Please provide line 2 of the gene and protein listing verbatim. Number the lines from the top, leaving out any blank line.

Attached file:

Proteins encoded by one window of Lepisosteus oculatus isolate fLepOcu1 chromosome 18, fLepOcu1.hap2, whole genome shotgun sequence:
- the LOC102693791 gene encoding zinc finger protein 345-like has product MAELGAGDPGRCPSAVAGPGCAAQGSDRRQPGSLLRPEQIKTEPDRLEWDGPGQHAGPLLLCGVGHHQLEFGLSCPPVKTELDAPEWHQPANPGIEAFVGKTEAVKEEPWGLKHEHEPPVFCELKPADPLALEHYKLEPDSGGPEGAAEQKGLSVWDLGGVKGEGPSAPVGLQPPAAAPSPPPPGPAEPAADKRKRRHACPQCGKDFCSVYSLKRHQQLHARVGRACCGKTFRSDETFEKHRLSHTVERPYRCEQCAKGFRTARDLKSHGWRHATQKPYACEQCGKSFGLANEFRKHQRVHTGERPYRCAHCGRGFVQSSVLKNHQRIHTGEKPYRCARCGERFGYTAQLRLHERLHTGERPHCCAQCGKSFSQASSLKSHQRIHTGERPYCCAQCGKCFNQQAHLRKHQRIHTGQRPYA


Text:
- the LOC102693791 gene encoding zinc finger protein 345-like has product MAELGAGDPGRCPSAVAGPGCAAQGSDRRQPGSLLRPEQIKTEPDRLEWDGPGQHAGPLLLCGVGHHQLEFGLSCPPVKTELDAPEWHQPANPGIEAFVGKTEAVKEEPWGLKHEHEPPVFCELKPADPLALEHYKLEPDSGGPEGAAEQKGLSVWDLGGVKGEGPSAPVGLQPPAAAPSPPPPGPAEPAADKRKRRHACPQCGKDFCSVYSLKRHQQLHARVGRACCGKTFRSDETFEKHRLSHTVERPYRCEQCAKGFRTARDLKSHGWRHATQKPYACEQCGKSFGLANEFRKHQRVHTGERPYRCAHCGRGFVQSSVLKNHQRIHTGEKPYRCARCGERFGYTAQLRLHERLHTGERPHCCAQCGKSFSQASSLKSHQRIHTGERPYCCAQCGKCFNQQAHLRKHQRIHTGQRPYA